By John Stineman, Executive Director, Iowa Chamber Alliance
The 2013 legislative session presents many opportunities for business — property tax reform, economic development incentives, transportation infrastructure to name just a few issues that perennially top the agenda of Iowa’s businesses and economic development community. Standing atop these important issues is education reform.
Yes, business considers education reform to be at least as important as the other core issues within our policy agendas.
The fact of the matter is that Iowa’s once vaunted public education system is no longer as competitive as it was just half a generation ago.
It’s not so much that Iowa has gone backward as much as it is that the rest of the country has improved at a far greater pace. We used to be at or near the top and now dwell in the lower end of the middle of the pack.
From a strictly business perspective, we must address education reform because of Iowa’s growing skills gap. Today in Iowa about 18% of available jobs are considered to be “low skill,” but about 38% of the available Iowa workforce is classified as “low skill.” Middle skill job openings represent half of all open positions in Iowa, but only one-third of available workers are considered to be middle skill.
The skills gap is real, it is growing, and, unfortunately, our education system today is not geared to address it.
Beyond the immediate workforce needs, consider our education outcomes today. 36% of the “Class of 2012” that went on to higher or vocational education after high school required some sort of remedial education after high school. This is stark evidence we are not systematically equipping our kids with the knowledge and skills they need to succeed after high school.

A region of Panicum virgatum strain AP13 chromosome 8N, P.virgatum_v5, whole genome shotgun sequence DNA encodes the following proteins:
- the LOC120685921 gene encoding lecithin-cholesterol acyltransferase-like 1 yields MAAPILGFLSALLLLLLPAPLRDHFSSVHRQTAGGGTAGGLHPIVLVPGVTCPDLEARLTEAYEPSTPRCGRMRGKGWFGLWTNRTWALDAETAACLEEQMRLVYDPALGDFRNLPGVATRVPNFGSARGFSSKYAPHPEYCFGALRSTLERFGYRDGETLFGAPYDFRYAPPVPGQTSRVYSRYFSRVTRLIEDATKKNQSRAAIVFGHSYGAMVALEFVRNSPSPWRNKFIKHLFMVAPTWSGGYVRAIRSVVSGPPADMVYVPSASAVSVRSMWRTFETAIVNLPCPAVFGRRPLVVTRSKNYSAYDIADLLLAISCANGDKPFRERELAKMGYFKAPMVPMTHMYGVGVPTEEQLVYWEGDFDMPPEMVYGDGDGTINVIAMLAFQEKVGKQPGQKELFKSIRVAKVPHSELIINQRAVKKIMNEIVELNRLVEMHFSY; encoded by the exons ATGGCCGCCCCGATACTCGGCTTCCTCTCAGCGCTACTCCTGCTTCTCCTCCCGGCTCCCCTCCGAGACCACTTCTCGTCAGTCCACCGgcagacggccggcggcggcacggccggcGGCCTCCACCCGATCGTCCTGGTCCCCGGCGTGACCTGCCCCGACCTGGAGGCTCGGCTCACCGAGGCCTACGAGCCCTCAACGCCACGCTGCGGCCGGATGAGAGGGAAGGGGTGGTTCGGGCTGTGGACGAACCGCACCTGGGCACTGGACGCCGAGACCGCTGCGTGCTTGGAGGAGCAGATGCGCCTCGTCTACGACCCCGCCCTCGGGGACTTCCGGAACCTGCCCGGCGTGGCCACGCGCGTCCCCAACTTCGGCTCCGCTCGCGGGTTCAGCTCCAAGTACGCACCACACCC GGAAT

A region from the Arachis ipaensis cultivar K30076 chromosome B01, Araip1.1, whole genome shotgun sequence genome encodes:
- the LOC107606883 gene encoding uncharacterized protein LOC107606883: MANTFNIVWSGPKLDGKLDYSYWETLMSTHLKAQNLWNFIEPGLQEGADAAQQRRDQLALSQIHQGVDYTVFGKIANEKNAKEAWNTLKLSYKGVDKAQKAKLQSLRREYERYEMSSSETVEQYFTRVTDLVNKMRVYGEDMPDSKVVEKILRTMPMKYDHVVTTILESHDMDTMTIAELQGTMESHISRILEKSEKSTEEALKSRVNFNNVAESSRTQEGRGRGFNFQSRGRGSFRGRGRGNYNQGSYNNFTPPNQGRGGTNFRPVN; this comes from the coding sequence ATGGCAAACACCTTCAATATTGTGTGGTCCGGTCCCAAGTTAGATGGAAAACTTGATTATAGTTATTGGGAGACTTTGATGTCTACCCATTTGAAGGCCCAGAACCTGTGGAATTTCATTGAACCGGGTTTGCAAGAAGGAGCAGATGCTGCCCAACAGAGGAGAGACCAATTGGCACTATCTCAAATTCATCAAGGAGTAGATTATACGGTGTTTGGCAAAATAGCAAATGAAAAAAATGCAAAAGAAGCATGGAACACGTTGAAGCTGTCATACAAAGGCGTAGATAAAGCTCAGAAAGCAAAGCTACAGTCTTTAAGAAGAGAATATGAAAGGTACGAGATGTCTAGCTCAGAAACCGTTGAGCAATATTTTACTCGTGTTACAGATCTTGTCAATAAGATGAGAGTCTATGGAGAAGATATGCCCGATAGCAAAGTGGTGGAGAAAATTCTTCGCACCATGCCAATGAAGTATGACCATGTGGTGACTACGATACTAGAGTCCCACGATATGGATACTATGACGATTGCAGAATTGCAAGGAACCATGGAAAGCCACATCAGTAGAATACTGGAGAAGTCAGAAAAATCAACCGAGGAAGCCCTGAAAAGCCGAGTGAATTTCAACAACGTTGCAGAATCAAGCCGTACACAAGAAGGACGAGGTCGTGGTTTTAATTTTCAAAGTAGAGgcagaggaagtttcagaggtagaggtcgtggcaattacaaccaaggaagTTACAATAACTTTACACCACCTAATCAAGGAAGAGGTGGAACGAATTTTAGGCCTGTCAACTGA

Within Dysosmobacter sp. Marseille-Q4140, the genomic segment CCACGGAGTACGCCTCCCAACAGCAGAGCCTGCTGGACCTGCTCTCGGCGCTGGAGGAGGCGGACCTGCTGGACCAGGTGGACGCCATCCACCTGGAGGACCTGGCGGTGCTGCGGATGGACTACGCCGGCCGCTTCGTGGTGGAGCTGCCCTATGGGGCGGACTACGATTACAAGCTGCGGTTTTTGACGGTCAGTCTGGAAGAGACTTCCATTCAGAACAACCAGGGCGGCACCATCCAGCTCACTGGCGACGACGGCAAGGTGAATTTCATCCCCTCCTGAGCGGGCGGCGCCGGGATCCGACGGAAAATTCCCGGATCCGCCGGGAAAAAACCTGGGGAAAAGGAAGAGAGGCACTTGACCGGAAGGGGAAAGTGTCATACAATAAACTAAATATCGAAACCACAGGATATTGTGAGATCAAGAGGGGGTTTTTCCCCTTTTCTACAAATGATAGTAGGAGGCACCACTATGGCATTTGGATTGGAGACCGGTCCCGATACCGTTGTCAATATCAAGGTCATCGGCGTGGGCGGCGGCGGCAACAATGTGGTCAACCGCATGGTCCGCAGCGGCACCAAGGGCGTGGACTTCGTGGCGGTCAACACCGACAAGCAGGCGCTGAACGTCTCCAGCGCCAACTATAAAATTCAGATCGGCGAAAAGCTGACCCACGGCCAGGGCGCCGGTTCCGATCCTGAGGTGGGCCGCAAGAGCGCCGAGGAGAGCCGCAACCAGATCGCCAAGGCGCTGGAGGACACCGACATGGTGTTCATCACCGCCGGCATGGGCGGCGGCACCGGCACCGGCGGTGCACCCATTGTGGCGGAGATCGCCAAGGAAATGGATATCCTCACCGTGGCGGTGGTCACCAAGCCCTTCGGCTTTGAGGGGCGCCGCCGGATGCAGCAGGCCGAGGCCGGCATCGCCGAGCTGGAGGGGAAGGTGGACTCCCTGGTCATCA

Of course, it’s not just about the skills gap or what kind of access employers need to qualified workers.
It’s about Iowa’s kids. It’s about our kids and grandkids.
We’ve all chosen to live in Iowa, to raise our families here. Making sure our kids have access to a quality education that will help prepare our kids to compete in a global economy and pursue their dreams is among our most important duties.
That’s why education reform is so important.
The reforms proposed by the Governor and now being vetted by the Iowa House of Representatives are a solid start on turning the tide for Iowa’s schools. The reforms bring with them substantive changes that will fuel teacher leadership from mentor teachers and teacher leaders to drive innovation and energy into subject matter teachers.
The proposal elevates the profession of teaching – increasing first year pay and providing a longer student teaching period so new teachers can hit the ground running when given their own classroom.
The reform proposal expands online learning opportunities by bringing students from across Iowa together to learn online from Iowa teachers in districts that offer subjects not offered in other districts.
Teacher accountability is also important. A statistic often cited at the Capitol is that 98% of Iowa teachers receive favorable reviews. While there are many, many quality teachers across Iowa, it is simply not realistic to believe that only two in every 100 are in need of improvement. Evaluations must include student performance as well as peer reviews and other measures.
The Iowa Chamber Alliance is supportive of the reforms proposed and interested in other ideas that will help improve Iowa’s schools as well. We are hopeful partisan differences and political arguments can be set aside so that meaningful reform can be achieved.
There is simply too much at stake for us not to succeed in improving our schools. It truly is the most important thing we can do this session.
For more information, please contact Iowa Chamber Alliance Executive Director, John Stineman, at (515) 226-1492 or firstname.lastname@example.org.
The Greater Cedar Valley Alliance & Chamber is an active member of the Iowa Chamber Alliance. Alliance & Chamber CEO Steve Dust is the current Chair of ICA board of directors. Steve Firman, Alliance & Chamber Director of Gov’t Relations is also on its board.